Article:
Along with access and diversity in waste-conscious movements, I am also passionate about reducing food waste through composting specifically. If you are just getting started, check out a few of my past posts on composting below:
Thanks for supporting the Waste-Free PhD and for giving Zero Waste Week a try!
Consider participating in Zero Waste Week 2016!!! No matter where you are located, get inspiration, tips, and daily encouragement as you reduce your food waste during the week of September 5th-9th, 2016 and all year long.
Follow the Waste-Free PhD, a US ambassador for Zero Waste Week!
Since beginning this journey I’ve been seeking out new and less wasteful ways to shop for clothing. Admittedly, I don’t have the monetary resources to always choose the most eco-friendly brands and thrift stores overwhelm me.
Recently, I heard about the online retailer thredUP, which seems to me to be the online equivalent of a Buffalo Exchange but with more thoughtful practices and without the hassle of actually going to a Buffalo Exchange.
I just requested my first “clean out” bag, which allows me to send in gently used clothing items for them to be sold on their site. Whatever they don’t sell they recycle–I receive cash, store credit, or can donate to charity. Sounds like a good way to waste less clothing… so I’m giving it a try!
If you would like to give it a try and get $10.00 towards your first upcycled clothing purchase, check them out here: http://www.thredup.com/r/QMBQ6E
I’m not completely sold yet, but it seems like a better option than buying cheap clothes that are brand new from some store that is less than thoughtful in their practices across the board.
Check out their blog here: http://blog.thredup.com
What are some of your ideas/solutions for being more waste-conscious when shopping for clothes?
Admittedly, I’m a little late to the chia seed pudding game, but good Lord am I happy I finally made it! For those of you who may still be lost in the wilderness as I had been– Chia Seed Pudding is a delightful little pudding snack packed with all the good things: almond or coconut milk, vanilla, cinnamon, and little energy bullets (chia seeds). It is super easy to make and is a healthful way to recharge with something semi-sweet throughout your day.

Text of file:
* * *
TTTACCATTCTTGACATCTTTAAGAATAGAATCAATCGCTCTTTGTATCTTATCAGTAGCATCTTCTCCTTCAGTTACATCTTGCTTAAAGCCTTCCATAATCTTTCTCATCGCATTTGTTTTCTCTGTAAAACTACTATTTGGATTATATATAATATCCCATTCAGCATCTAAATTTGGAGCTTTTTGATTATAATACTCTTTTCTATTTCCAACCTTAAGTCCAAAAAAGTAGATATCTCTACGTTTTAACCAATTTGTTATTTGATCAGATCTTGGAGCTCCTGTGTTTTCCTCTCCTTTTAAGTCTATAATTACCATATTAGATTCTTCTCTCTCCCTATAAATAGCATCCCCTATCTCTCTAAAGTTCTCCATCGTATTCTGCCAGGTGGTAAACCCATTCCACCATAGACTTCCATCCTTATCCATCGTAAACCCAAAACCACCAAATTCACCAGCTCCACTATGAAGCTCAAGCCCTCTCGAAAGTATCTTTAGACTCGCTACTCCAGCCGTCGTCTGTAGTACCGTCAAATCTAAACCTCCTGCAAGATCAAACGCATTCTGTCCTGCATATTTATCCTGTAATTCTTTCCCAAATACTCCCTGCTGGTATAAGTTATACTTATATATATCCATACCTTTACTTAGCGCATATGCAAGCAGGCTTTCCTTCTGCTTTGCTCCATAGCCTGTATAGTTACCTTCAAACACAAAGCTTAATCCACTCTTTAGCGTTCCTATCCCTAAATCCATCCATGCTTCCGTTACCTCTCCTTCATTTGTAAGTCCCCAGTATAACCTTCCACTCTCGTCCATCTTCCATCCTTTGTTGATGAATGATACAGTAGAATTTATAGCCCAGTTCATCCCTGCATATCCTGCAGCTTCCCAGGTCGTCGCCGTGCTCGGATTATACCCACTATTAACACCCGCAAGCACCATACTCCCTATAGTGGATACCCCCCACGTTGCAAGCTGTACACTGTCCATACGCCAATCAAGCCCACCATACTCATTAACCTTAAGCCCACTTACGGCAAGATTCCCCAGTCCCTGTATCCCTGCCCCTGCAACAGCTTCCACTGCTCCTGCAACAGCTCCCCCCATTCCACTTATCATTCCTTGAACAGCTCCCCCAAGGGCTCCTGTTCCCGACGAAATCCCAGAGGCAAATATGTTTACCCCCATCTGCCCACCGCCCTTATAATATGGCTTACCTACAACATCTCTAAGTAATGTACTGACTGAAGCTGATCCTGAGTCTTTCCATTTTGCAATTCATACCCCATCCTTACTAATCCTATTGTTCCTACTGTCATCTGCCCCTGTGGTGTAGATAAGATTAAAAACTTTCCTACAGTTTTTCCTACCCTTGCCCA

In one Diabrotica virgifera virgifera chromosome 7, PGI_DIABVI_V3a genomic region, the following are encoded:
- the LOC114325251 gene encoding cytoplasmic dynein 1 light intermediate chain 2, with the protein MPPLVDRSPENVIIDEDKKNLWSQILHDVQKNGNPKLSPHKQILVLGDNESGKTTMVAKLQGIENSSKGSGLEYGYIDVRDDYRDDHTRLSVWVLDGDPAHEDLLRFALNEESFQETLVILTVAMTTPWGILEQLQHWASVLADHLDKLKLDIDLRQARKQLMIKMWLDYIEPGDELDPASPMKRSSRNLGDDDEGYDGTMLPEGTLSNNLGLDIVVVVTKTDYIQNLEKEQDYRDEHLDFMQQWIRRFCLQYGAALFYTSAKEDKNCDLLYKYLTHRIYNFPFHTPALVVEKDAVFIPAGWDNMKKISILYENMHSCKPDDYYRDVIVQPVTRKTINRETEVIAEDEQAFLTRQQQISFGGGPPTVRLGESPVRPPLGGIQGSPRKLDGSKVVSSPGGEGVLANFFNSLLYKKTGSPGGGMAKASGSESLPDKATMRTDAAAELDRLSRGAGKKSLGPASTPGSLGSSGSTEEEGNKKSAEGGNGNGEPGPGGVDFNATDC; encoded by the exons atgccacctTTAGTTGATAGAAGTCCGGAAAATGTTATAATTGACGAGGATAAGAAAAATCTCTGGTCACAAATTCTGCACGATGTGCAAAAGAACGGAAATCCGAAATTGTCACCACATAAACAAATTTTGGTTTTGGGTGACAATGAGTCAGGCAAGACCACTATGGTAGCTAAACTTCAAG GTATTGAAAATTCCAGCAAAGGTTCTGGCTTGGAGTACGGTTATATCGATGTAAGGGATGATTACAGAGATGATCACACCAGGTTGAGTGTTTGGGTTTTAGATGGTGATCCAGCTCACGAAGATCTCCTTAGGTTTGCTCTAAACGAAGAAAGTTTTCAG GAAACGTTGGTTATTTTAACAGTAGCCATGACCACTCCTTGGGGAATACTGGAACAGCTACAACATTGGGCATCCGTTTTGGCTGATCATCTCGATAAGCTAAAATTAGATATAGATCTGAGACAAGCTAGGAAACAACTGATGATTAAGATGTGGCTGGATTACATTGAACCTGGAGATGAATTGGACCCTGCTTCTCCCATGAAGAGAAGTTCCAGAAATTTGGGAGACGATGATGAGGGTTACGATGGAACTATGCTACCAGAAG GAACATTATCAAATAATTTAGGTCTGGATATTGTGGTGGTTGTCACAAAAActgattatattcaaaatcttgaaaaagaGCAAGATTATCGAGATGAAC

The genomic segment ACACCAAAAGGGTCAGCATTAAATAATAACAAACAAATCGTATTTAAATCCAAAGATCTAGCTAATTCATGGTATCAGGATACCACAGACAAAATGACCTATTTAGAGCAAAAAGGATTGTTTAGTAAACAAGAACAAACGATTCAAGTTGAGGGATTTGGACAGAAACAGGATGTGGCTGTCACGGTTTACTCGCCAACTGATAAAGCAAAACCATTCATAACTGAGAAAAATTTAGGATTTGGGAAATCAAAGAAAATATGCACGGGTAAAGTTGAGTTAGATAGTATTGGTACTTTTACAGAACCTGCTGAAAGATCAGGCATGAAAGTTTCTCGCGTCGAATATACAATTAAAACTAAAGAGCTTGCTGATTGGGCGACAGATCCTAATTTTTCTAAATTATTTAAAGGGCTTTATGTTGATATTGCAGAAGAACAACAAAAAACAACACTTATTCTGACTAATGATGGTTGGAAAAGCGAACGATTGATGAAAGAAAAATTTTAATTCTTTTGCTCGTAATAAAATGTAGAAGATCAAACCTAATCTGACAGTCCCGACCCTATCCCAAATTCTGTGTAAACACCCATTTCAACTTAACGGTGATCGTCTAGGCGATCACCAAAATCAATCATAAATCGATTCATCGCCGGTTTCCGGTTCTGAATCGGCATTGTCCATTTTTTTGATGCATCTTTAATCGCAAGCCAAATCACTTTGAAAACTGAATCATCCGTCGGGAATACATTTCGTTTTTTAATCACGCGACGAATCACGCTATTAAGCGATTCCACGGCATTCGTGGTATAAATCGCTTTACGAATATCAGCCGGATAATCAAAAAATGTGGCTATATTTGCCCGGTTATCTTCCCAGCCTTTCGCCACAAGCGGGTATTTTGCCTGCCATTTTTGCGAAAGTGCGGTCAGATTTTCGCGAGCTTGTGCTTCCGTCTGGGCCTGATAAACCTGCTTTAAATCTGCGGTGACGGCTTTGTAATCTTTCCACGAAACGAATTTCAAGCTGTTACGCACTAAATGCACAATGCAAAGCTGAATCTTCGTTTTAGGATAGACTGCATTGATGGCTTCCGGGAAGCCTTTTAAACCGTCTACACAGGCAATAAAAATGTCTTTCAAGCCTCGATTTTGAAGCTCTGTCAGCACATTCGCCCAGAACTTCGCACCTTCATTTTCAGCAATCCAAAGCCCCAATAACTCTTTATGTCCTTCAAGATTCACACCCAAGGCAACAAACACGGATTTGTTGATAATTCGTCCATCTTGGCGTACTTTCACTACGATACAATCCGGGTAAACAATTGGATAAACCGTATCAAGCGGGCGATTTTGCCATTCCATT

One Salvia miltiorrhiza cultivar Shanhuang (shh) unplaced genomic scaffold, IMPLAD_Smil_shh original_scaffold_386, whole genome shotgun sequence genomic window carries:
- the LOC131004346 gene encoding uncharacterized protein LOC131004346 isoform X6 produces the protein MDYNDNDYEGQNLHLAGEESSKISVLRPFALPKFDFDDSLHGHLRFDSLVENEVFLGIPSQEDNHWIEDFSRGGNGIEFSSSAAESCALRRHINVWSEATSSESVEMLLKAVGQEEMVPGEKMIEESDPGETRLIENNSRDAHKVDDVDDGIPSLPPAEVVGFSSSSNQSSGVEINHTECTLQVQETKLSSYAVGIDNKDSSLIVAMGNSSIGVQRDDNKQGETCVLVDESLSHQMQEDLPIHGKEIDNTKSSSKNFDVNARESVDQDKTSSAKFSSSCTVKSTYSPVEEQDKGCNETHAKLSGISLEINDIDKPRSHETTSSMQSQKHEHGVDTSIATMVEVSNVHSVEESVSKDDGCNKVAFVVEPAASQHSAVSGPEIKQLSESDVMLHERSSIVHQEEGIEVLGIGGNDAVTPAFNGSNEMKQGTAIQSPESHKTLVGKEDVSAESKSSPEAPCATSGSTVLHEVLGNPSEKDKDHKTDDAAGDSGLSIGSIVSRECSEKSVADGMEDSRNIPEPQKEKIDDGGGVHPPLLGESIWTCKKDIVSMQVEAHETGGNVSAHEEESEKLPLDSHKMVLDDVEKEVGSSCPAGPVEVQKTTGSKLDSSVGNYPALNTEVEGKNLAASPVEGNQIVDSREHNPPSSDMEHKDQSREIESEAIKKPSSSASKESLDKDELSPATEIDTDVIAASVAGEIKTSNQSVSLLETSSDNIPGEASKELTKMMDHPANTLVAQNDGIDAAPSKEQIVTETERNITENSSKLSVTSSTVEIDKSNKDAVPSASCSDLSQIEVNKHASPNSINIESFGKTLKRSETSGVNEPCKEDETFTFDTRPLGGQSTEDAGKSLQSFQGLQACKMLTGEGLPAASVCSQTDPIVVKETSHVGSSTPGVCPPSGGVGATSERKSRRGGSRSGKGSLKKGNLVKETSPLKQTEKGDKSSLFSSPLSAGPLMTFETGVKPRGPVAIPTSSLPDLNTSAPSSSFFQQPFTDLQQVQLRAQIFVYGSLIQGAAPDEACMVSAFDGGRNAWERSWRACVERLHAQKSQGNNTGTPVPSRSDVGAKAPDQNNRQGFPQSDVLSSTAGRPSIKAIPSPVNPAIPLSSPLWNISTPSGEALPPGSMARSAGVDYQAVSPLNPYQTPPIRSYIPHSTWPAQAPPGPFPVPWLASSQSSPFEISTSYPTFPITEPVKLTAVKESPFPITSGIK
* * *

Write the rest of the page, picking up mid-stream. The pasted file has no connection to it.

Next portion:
Here’s what I do:
3. Once this mixture is combined I pour it into each little jar until the mixture is gone.
4. Seal each jar and give them a little shake. Store in refrigerator for 2-3 hours before eating. They last several days in the refrigerator, but usually not too long because Corey and I can’t resist once the pudding has set.
This recipe comes to you from my friend Brittany, who made this delicious popcorn for one of our girls-night-happy-hour-chillouts. This easy to make, waste-free popcorn recipe is now my go-to afternoon writing snack.
So ditch that terrible/wasteful pre-bagged microwave popcorn and enjoy!
What you need:
I’ve been meaning to write this post for several months. I had a lot of high hopes and big expectations for my first patio gardening post. There are so many things to talk about, so many things one could focus on. But the post/posts were never getting written, so I just decided: screw it!
What follows are a few pictures and some random notes on what I have been able to grow (intentionally & unintentionally) on my shady north-facing patio. Later, in other posts, I may elaborate on specific plants or experiences…
Herbs of all kinds are easy to grow and hard to kill. Specifically, mint, lemon balm, basil, rosemary and lavender are easily to grow on partial sun patios. I’ve also tried dill, chives, thyme, and cilantro!
Also easy to grow/hard to kill. Succulents and aloe vera plants help give your patio garden a full and lively feel especially in dryer climates and during the “winter months” when not much is growing or you just want a little break (in California).
My favorite patio flowers are fuschias, hydrangeas, teacup roses, sweet peas, lavender, and begonias. Each adds their own pop of color and unique shape/foliage if you want to cut and make floral + herb bouquets. I’ve also tried poppies and wildflowers on my patio with limited success due to my sunlight situation.
Tomatoes (accidental), squash plant (accidental), celery, jalapeños, bell peppers, onions, garlic, and potatoes (accidental).
*What I mean by accidental is these plants started to sprout in my open air composting bins and then I transferred them into other containers where they were able to continue growing.
That’s all for now! I’ll try to revisit a few patio gardening basics (successes & failures) in the coming weeks as I hit ruts in my blogging output.